API

Event: 1669

Key Event Title

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Increased, DNA damage and mutation

Short name

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Increased, DNA damage and mutation

Biological Context

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Level of Biological Organization
Cellular

Cell term

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Organ term

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Key Event Components

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Process Object Action

Key Event Overview


AOPs Including This Key Event

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AOP Name Role of event in AOP
Frustrated phagocytosis-induced lung cancer KeyEvent

Stressors

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Taxonomic Applicability

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Term Scientific Term Evidence Link
mammals mammals NCBI

Life Stages

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Life stage Evidence
Adult

Sex Applicability

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Term Evidence
Unspecific

Key Event Description

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DNA damages are alteration of the DNA backbone including abasic site, single or double strand breaks or inter-strand crosslinks. These damages could be recognized and repaired by specialized enzymes. However, if damages persist, mutation in the DNA sequences can occur. Unlike DNA damages, DNA mutations when both strands are modified cannot be repaired and are heritable. Mutations affect the genotype and could affect phenotype.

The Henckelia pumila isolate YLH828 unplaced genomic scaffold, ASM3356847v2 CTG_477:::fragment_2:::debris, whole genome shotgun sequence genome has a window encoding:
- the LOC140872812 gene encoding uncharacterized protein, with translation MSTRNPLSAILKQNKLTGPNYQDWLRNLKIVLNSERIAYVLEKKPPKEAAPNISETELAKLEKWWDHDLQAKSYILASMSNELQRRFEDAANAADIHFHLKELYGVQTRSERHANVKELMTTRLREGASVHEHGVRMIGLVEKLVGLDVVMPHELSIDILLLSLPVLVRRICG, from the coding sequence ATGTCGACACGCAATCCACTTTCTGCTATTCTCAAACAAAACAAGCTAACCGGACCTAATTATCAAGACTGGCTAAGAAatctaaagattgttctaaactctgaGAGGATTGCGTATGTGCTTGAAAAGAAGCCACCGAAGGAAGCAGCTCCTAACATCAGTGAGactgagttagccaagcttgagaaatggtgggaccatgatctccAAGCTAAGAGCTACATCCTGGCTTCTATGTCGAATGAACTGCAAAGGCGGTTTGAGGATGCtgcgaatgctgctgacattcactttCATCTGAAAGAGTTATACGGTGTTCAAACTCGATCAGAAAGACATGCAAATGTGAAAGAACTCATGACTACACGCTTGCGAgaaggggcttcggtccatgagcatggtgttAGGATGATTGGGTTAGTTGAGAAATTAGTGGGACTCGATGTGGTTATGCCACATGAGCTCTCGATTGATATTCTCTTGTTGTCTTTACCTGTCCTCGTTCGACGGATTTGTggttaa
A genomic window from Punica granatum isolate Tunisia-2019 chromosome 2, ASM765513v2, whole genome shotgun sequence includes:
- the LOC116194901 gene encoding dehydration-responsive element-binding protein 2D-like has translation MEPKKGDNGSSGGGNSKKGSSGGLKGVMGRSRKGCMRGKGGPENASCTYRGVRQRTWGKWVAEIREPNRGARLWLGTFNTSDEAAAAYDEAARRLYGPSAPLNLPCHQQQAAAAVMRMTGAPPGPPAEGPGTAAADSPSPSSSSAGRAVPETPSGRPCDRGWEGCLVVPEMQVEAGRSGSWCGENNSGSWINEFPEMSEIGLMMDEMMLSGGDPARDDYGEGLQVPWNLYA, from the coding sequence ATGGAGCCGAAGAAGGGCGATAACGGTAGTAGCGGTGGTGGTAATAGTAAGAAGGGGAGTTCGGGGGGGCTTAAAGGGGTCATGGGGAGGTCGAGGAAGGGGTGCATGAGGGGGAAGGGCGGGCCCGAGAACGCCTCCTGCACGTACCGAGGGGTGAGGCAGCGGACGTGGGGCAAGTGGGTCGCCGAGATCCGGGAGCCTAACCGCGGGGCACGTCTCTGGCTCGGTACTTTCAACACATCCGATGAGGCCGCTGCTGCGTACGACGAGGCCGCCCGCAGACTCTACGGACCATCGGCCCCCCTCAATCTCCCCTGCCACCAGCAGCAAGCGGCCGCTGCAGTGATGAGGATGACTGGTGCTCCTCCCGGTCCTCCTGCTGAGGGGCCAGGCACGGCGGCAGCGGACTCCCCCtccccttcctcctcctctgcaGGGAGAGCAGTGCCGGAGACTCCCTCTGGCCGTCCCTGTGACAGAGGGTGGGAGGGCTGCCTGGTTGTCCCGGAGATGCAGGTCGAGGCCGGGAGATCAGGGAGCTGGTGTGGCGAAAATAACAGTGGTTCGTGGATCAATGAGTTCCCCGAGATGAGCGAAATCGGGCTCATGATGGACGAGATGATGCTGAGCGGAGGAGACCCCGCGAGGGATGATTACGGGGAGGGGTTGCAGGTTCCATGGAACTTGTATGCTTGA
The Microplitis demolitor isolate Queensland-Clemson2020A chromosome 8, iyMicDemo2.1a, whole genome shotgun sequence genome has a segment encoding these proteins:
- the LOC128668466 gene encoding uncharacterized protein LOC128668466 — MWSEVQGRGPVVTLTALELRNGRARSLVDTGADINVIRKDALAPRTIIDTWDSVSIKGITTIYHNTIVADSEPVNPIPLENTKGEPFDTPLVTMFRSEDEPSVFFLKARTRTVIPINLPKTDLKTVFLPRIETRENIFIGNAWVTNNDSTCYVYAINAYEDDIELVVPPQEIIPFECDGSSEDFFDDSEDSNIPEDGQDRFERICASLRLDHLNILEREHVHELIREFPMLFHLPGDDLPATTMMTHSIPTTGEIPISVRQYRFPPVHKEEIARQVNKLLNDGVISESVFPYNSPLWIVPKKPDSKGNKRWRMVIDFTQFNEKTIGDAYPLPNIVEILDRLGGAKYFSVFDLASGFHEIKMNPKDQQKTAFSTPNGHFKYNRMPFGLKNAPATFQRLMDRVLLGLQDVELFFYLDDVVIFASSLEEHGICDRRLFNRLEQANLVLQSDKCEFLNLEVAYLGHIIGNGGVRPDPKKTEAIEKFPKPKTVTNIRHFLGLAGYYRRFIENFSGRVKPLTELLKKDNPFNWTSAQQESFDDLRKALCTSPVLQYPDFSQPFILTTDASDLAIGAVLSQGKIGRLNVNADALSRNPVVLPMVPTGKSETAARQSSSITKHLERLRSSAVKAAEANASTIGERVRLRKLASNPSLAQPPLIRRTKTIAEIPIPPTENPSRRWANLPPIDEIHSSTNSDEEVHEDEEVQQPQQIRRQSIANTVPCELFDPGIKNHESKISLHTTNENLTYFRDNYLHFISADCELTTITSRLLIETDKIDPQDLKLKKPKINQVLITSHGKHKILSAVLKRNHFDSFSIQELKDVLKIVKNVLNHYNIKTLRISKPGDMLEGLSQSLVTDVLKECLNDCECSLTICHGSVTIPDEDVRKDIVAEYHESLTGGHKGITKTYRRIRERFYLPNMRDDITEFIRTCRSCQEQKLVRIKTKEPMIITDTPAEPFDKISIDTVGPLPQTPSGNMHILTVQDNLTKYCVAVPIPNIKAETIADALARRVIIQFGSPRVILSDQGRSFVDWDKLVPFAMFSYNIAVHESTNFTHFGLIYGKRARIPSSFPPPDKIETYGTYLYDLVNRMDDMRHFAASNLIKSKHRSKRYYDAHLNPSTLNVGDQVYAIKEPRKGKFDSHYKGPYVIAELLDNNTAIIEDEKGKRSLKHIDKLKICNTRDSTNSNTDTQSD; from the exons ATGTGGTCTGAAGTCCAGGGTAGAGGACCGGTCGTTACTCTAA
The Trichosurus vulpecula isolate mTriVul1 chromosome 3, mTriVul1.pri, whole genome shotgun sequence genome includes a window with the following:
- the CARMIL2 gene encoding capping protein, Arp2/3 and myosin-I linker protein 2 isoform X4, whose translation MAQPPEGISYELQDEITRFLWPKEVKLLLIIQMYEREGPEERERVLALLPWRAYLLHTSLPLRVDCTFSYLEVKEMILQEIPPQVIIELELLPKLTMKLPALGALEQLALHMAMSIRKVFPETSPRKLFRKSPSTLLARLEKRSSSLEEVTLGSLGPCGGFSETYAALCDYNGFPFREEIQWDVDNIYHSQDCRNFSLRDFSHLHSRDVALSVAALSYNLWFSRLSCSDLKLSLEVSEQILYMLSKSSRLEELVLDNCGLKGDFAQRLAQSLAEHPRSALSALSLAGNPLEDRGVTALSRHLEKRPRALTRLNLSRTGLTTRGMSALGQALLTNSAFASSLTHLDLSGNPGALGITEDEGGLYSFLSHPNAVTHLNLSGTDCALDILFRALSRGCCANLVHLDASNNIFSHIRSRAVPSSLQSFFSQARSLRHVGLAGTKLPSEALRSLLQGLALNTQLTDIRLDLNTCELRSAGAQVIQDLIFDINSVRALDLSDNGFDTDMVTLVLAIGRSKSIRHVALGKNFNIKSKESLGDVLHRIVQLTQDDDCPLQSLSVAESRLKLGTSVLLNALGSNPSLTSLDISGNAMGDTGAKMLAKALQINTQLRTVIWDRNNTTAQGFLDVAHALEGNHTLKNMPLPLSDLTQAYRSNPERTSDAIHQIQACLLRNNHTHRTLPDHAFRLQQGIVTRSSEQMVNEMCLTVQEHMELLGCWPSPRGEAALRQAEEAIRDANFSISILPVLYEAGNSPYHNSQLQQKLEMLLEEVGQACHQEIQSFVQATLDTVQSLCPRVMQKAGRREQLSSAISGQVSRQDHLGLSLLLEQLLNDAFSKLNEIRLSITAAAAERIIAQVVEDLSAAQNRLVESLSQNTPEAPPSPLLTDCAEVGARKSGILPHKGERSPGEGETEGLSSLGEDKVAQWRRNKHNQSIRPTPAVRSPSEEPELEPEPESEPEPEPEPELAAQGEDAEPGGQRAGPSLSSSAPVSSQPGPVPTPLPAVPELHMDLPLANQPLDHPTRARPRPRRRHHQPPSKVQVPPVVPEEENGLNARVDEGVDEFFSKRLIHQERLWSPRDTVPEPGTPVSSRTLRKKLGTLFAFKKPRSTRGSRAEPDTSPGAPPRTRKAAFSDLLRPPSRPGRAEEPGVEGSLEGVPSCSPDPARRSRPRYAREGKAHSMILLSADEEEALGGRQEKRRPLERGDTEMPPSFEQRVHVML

Different mechanisms are implicated in DNA damage such as oxidative burst, DNA repair dysfunction or centrosome amplification and chromosome instability [1].


How It Is Measured or Detected

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DNA damages could be measured using different assays, such as micronucleus formation (OECD n°487) [2], comet assay with different protocols for the detection of double and single-strand breaks, DNA-DNA and DNA-protein crosslinks, adduct and oxidized nucleotides (OECD n°489) [3, 4] and γH2AX for the analysis of DNA strand breaks [5].

DNA mutation could be analyzed with Ames test or via the analysis of frequencies of mutations (OECD n°471) [6].


Domain of Applicability

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The DNA damages and mutations can occur in mammals, male or female, and is generally measured in adults.


Evidence for Perturbation by Stressor



References

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1.         Zhang Y. Cell toxicity mechanism and biomarker. 2018;7 1:34; doi: 10.1186/s40169-018-0212-7.

2.         Kato T, Totsuka Y, Ishino K, Matsumoto Y, Tada Y, Nakae D, et al. Genotoxicity of multi-walled carbon nanotubes in both in vitro and in vivo assay systems. Nanotoxicology. 2013;7 4:452-61; doi: 10.3109/17435390.2012.674571.

3.         Pacurari M, Yin XJ, Zhao J, Ding M, Leonard SS, Schwegler-Berry D, et al. Raw single-wall carbon nanotubes induce oxidative stress and activate MAPKs, AP-1, NF-kappaB, and Akt in normal and malignant human mesothelial cells. 2008;116 9:1211-7; doi: 10.1289/ehp.10924.

4.         Hiraku Y, Guo F, Ma N, Yamada T, Wang S, Kawanishi S, et al. Multi-walled carbon nanotube induces nitrative DNA damage in human lung epithelial cells via HMGB1-RAGE interaction and Toll-like receptor 9 activation. Particle and fibre toxicology. 2016;13:16; doi: 10.1186/s12989-016-0127-7.

5.         Catalan J, Siivola KM, Nymark P, Lindberg H, Suhonen S, Jarventaus H, et al. In vitro and in vivo genotoxic effects of straight versus tangled multi-walled carbon nanotubes. Nanotoxicology. 2016;10 6:794-806; doi: 10.3109/17435390.2015.1132345.

           6.         Fukai E, Sato H, Watanabe M, Nakae D, Totsuka Y. Establishment of an in vivo simulating co-culture assay            platform for genotoxicity of multi-walled carbon nanotubes. Cancer science. 2018; doi: 10.1111/cas.13534.